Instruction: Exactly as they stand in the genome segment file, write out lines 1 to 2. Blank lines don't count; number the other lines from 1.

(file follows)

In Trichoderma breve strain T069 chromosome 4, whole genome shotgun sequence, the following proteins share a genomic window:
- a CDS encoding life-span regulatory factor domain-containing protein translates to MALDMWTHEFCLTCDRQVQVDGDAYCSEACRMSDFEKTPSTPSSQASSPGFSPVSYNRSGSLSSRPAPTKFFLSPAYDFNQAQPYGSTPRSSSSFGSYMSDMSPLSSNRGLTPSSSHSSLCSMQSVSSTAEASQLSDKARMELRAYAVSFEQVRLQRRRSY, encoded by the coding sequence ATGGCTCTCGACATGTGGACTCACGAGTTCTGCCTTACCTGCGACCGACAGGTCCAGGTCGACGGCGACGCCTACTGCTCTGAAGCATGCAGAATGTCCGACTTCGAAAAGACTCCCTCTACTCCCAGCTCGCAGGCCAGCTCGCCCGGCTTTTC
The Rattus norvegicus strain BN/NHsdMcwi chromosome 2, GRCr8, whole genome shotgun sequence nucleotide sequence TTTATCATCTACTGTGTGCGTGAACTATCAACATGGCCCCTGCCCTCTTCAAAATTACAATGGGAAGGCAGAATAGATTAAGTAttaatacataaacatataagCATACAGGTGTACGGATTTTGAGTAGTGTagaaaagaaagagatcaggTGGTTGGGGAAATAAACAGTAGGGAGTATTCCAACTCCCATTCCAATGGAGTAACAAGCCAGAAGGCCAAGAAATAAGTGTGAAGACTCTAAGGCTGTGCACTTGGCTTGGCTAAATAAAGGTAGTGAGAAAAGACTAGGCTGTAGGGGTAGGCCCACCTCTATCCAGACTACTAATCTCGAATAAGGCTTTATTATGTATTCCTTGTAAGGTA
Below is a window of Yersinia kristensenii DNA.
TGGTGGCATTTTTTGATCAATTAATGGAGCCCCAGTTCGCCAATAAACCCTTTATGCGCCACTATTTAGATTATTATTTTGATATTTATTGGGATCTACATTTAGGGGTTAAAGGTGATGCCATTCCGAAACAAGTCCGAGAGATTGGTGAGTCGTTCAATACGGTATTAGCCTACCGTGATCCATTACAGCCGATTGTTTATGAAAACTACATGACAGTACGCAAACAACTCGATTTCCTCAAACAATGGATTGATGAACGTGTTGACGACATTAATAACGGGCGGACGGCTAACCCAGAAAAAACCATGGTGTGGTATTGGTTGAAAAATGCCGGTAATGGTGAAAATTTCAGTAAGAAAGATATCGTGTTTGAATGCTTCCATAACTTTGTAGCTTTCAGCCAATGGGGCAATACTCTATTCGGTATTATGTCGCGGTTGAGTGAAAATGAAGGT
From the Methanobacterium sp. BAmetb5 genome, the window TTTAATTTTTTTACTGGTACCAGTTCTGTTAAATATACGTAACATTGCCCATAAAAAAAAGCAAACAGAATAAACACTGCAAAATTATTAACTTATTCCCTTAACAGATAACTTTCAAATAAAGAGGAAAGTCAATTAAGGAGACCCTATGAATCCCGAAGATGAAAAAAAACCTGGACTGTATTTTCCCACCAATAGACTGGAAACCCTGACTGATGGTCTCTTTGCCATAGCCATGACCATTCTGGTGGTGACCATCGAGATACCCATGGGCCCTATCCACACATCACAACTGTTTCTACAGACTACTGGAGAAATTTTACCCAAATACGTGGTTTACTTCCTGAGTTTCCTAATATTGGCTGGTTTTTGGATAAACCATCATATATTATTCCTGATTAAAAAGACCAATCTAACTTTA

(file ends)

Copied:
In Trichoderma breve strain T069 chromosome 4, whole genome shotgun sequence, the following proteins share a genomic window:
- a CDS encoding life-span regulatory factor domain-containing protein translates to MALDMWTHEFCLTCDRQVQVDGDAYCSEACRMSDFEKTPSTPSSQASSPGFSPVSYNRSGSLSSRPAPTKFFLSPAYDFNQAQPYGSTPRSSSSFGSYMSDMSPLSSNRGLTPSSSHSSLCSMQSVSSTAEASQLSDKARMELRAYAVSFEQVRLQRRRSY, encoded by the coding sequence ATGGCTCTCGACATGTGGACTCACGAGTTCTGCCTTACCTGCGACCGACAGGTCCAGGTCGACGGCGACGCCTACTGCTCTGAAGCATGCAGAATGTCCGACTTCGAAAAGACTCCCTCTACTCCCAGCTCGCAGGCCAGCTCGCCCGGCTTTTC